They have also cautiously welcomed Mr Chainrai and Mr Kushnir's promises that they will help stabilise and bring transparency to the club.

Brendon Bone, of the Pompey Supporters' Trust, said: 'The main thing from the trust's point of view is that we'll give anyone a chance and work with anyone.

'But we want to see transparency at Pompey.

'If Balram Chainrai has decided to keep the club then great, but words are easy to say and it's actions the fans want to see.'

One fan, Mat Brett, from Fratton, said: 'I don't think most Pompey fans want Balram Chainrai to be owner because he seems to be reluctant, but given the circumstances if he intends to stabilise Pompey, and gets the club to run within its means, that's good news.

'I just hope he doesn't stabilise it and then immediately demand his money back.'

And Bill Gillon, who runs the Pompey online message boards, said he could sum up his reaction in one word: 'Cynical'.

He added: 'Going back to the days before Balram Chainrai we've heard this sort of thing before.

'We've been fed a lot of stuff over the last couple of years and this is just someone else saying they've got the best interests of the club and the fans at heart.'


What started off as a business deal soon found Balram Chainrai and Levi Kushnir riding a Pompey rollercoaster which was just about to crash.

That is how they describe their initiation into a club they are set to own for a second time.

Mr Kushnir said they ended up on the white-knuckle ride as victims of circumstance.

Mr Chainrai added: 'We are accidental owners. We didn't go looking for the club. We were forced into the situation.'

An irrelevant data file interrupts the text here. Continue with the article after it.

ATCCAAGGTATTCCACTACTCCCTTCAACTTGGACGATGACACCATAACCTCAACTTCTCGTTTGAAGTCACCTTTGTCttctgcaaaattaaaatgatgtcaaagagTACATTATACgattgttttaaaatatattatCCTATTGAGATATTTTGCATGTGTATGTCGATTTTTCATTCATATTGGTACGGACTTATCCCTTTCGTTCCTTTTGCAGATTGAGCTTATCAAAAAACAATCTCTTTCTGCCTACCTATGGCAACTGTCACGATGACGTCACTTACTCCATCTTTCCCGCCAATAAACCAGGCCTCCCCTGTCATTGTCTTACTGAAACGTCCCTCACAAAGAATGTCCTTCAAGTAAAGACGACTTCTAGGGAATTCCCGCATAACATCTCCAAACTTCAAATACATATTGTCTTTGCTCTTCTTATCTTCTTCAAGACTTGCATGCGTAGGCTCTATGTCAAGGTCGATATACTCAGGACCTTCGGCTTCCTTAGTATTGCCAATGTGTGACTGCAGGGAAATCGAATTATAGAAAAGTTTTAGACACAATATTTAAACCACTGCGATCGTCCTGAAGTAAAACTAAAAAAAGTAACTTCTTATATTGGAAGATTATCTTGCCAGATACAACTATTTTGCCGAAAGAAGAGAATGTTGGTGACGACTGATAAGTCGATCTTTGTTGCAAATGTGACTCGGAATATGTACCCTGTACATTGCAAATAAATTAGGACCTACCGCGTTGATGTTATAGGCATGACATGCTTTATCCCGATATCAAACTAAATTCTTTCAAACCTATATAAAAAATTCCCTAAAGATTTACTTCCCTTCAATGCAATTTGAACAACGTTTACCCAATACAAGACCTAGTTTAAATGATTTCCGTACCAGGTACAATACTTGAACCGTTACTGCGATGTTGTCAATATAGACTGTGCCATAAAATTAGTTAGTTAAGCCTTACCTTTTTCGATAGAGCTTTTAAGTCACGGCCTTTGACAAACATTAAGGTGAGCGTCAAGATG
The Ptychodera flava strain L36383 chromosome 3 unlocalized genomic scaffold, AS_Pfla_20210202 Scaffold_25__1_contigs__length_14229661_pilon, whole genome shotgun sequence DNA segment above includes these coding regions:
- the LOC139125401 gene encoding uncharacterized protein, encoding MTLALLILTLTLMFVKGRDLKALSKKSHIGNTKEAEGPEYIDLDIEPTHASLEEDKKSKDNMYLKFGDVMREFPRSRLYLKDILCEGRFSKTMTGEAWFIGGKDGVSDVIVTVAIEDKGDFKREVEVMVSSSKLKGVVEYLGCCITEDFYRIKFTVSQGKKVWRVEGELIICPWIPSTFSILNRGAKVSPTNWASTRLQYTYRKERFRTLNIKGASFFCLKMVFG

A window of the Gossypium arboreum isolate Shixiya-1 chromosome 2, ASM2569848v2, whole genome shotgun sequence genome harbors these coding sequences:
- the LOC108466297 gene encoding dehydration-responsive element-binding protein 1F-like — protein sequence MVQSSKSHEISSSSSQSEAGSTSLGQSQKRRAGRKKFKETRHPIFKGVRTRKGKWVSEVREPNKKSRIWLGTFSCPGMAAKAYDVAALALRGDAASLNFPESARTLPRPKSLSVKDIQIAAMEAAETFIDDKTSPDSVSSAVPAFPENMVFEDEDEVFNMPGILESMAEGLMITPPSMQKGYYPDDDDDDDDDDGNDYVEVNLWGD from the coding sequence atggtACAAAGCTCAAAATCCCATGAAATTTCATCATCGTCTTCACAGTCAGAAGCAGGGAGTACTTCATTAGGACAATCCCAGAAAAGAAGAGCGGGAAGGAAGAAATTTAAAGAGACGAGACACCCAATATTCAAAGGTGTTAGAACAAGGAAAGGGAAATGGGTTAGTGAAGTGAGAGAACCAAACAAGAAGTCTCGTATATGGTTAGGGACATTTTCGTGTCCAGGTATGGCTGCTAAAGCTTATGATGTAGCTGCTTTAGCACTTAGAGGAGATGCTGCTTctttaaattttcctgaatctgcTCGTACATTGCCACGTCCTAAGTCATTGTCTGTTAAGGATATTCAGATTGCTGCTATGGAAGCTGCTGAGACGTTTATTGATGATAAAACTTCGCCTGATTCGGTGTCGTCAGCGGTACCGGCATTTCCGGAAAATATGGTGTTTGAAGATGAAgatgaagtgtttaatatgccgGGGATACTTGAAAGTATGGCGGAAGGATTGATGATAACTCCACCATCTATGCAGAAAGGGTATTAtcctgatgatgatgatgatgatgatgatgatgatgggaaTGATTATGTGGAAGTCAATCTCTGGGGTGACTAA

Both say they are family businessmen trading in international markets - entrepreneurs. Their business interests are diverse and include property, hotels and gas stations. Mr Chainrai said he was currently looking at some propositions around solar energy, which included opportunities in the UK.

Their journey with Pompey began last year, when an Israeli lawyer offered them a business opportunity to lend some money for a football club. But what started as an attractive deal - with 18.2m loaned to former owner Ali Al-Faraj - soon found them trying to get their money back and then ultimately fighting to save not only their investment but the future of the club.

They say there were at least three or four occasions when the club's future was in immediate danger.

The two clearest memories of that turbulent time was last October when the club ran out of money and could not pay the salaries of the players and staff. The second was in February when Mr Chainrai eventually put the club into administration, five days before the taxman was going to the courts to have the club wound up over unpaid bills.

Mr Kushnir said: 'We could have walked away. We wanted out. We wanted our money back. But we saw there was no other way but to step in and save the club. To get out we had to get in, clean it up and build a new team.'